SHATTUCK'S TAX FACTS


The real cliff-hanger Americans – and the world – are facing

by Alan Shattuck, CRTP

SACRAMENTO

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November 5, 2012 9:46am

•  How did we get into this mess?

•  How what happens in the next two months will impact you and your business


Previously...

3/27–Making income tax less taxing – Part 8

3/11–Making income tax less taxing – Part 7

3/7–State Board of Equalization Discusses Use Tax

3/4–Making income tax less taxing – Part 6

2/11–Making income tax less taxing – Part 5

2/2–Making income tax less taxing – Part 4

1/24–Making income tax time less taxing – Part 3

1/19–Making income tax time less taxing – Part 2

1/8–State tax filing season officially open

1/6–Making income tax time less taxing – Part 1

3/24–Tax benefits for parents

3/18–The voluntary worker classification settlement – and you

3/17–What is my filing status? Who can I claim as a dependent?

3/3–College education credits

2/25–Taxpayer alert!

2/12–Federal income tax update

1/9–IRS plans Jan. 30 tax season opening for individual filers

11/5–The real cliff-hanger Americans – and the world – are facing

10/12–What payment options are available for me to pay my taxes by October 15?

10/2–What if I do not file and/or pay by October 15th

9/25–Tax tips for selling your home

9/13–Tax benefits for college education

9/6–Not quite Hallmark: IRS has a notice for every occasion

8/31–When and how to file an amended tax return

8/24–Tax tips for uncertain times

8/22–Tax filing complete? Think you are done? Not hardly!


You have probably heard recently about the “Fiscal Cliff” which is approaching at the end of 2012 and the beginning of 2013. What are people talking about? How could it affect me? What can be done to prevent it? How did we get into this mess?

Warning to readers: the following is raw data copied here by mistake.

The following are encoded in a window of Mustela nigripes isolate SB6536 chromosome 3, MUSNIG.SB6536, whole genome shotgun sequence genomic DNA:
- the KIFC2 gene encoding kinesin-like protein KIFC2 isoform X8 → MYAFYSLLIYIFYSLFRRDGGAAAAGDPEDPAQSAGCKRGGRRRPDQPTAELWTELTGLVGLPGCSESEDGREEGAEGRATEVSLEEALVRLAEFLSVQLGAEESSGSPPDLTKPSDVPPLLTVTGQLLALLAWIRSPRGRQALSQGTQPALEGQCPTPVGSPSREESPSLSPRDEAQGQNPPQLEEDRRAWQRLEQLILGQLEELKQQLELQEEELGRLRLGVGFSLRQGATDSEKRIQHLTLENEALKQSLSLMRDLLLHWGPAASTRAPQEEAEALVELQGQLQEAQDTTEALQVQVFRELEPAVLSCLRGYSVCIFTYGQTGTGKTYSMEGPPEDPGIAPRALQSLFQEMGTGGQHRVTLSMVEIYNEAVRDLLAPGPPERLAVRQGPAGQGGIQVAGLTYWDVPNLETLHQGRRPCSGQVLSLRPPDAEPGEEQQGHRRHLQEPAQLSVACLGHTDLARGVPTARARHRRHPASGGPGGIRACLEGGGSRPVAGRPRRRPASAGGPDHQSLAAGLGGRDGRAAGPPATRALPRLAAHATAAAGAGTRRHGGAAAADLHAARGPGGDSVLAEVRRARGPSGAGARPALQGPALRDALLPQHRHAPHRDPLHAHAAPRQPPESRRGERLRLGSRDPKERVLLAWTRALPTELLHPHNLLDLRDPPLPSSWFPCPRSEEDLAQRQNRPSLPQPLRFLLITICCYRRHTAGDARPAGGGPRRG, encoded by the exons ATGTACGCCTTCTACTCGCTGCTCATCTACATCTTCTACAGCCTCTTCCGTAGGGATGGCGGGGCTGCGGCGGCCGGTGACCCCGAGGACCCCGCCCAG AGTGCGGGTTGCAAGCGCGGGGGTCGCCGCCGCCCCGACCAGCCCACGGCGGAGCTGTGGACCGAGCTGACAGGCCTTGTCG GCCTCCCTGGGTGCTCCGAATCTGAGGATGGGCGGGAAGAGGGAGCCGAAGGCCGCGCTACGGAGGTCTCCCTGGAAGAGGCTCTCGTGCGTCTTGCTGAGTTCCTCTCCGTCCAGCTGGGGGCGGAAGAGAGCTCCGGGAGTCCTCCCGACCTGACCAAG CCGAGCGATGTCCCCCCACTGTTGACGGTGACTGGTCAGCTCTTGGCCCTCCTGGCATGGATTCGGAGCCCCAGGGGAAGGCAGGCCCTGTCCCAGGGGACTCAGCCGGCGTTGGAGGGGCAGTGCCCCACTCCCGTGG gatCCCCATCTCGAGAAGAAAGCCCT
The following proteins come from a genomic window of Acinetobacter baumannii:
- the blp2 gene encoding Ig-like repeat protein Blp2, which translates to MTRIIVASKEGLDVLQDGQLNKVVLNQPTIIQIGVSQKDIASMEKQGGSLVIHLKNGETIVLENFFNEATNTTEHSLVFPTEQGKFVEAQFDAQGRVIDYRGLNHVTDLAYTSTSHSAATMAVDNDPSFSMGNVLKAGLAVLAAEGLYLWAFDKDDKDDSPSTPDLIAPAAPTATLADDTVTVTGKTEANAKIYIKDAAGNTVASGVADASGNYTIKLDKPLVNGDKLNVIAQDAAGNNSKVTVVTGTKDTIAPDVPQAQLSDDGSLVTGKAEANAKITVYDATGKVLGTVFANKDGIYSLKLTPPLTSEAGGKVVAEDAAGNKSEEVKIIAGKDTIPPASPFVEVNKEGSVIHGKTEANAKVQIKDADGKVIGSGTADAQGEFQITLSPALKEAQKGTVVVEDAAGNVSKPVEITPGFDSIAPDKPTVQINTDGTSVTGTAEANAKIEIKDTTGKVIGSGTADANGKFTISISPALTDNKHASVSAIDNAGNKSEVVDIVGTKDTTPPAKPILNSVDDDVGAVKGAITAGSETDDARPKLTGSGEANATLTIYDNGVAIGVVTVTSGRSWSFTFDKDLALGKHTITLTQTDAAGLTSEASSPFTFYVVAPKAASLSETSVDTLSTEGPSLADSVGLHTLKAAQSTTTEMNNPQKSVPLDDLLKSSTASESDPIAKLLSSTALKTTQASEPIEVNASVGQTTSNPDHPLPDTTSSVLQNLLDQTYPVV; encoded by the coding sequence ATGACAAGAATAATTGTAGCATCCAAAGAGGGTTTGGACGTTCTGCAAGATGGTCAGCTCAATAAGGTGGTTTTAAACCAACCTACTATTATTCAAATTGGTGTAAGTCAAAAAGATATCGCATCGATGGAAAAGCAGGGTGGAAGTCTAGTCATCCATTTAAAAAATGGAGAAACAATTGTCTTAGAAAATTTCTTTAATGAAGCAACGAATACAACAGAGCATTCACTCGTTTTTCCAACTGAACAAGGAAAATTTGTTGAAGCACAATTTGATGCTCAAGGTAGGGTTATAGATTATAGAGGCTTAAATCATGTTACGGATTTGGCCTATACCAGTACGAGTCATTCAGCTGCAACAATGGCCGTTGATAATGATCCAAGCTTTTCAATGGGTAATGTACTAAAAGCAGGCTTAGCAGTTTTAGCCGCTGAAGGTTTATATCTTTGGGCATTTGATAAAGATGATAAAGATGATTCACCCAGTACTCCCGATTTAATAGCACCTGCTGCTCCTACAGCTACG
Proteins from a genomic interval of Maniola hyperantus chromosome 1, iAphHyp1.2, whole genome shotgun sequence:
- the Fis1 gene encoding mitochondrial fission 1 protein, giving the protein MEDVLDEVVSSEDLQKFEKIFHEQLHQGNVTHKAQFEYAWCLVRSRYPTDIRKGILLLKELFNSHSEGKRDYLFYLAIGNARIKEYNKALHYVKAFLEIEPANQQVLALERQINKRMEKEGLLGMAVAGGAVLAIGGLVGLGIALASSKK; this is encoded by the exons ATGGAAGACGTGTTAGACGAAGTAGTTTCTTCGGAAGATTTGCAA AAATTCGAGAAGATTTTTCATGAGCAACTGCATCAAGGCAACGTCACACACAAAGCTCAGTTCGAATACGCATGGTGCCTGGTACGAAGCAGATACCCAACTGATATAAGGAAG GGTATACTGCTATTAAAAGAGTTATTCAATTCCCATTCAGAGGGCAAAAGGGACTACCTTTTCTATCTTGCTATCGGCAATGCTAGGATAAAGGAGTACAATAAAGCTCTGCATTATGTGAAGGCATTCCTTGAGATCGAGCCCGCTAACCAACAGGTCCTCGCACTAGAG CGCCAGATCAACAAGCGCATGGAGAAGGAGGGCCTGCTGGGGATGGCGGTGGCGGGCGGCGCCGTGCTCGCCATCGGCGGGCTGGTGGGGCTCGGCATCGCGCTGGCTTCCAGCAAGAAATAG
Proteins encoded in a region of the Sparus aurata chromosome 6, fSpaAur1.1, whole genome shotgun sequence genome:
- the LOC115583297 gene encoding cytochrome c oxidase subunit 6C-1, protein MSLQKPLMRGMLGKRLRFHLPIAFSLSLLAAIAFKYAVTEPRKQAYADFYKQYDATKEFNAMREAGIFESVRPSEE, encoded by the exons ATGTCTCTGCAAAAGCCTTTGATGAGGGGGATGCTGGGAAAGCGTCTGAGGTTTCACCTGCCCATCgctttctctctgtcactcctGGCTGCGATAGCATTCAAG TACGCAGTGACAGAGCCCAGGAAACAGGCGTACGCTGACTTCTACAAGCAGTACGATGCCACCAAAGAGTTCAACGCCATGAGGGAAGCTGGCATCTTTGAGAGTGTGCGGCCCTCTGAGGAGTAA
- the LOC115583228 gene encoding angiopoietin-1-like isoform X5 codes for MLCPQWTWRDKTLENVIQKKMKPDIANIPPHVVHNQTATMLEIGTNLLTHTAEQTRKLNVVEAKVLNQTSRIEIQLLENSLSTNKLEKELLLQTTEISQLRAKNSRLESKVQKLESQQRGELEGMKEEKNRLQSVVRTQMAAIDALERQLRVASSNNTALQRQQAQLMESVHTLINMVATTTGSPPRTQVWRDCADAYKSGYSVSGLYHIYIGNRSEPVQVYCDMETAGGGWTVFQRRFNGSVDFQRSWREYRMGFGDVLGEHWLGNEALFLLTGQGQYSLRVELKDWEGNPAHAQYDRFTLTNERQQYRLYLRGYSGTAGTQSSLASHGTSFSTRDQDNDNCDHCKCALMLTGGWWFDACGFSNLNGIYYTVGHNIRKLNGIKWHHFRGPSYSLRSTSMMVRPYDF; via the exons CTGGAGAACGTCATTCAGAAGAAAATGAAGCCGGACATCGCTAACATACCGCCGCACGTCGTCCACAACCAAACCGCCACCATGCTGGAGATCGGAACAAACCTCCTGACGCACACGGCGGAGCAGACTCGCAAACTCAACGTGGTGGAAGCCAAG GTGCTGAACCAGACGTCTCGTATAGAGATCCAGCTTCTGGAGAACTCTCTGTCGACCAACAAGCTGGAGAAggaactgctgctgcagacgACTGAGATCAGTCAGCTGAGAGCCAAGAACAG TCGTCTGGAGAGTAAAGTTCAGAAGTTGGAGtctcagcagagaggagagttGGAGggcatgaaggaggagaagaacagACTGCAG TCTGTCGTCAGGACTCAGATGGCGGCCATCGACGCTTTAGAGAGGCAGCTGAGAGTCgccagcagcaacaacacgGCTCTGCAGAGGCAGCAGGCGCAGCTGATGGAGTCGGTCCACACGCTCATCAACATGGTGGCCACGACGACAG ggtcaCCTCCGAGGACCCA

A scenario known by economists as the “Fiscal Cliff” could unfold at the end of the year. The historically low tax rates first enacted under former President George W. Bush in 2001 and 2003 are set to expire at the end of this year, as are jobless benefits for the long-term unemployed, the temporary payroll tax cut, and other important tax-relief provisions. In addition, $1.2 trillion in across-the-board reductions in spending on federal programs would begin to phase in Jan. 2, 2013 if lawmakers fail to again reach a deficit-cutting deal by Jan. 2, 2013. The cuts are known as a “sequester.” To make matters even worse, the United States will likely hit its $16.4 trillion borrowing limit before the end of this year.

If Congress does not act, our country will face the “Fiscal Cliff” at the start of next year by combining lower spending and higher taxes extracting about $600 billion from the economy. Many economists think every dollar of deficit reduction will subtract almost the same amount from economic growth. According to estimates by the Congressional Budget Office (CBO), largely embraced by Wall Street and the U.S. Federal Reserve, the economy could contract by 0.5 percent in 2013.

Research by economists in academia and at the International Monetary Fund (IMF) suggests that a dollar of deficit reduction could drain as much $1.70 from the economy. This suggests that the prospective belt tightening much more dangerous. Locally, Barry Eichengreen, an economist at the University of California, Berkeley, says “You can take that 0.5 percent contraction and double it.”

I have to suggest that we, the voters, are responsible for much of the “Fiscal Cliff” by not holding our representatives in Congress to a higher standard. We elect them to represent us and what is best for our Country, not getting re-elected.

If something is not done now, we can expect unemployment rates to spike over 9 percent by the end of 2013 according to the CBO. Job losses could exceed over 270,000 in federal jobs and additional job losses in the private sector; Americans face at least $3,500 in fiscal cliff tax hits.

To further confuse the issues we are facing today, there is an election on Tuesday, Nov. 6, 2012. Be sure you know who and what you are voting for and then hold the winners to their campaign promises.

Please refer to my previous article

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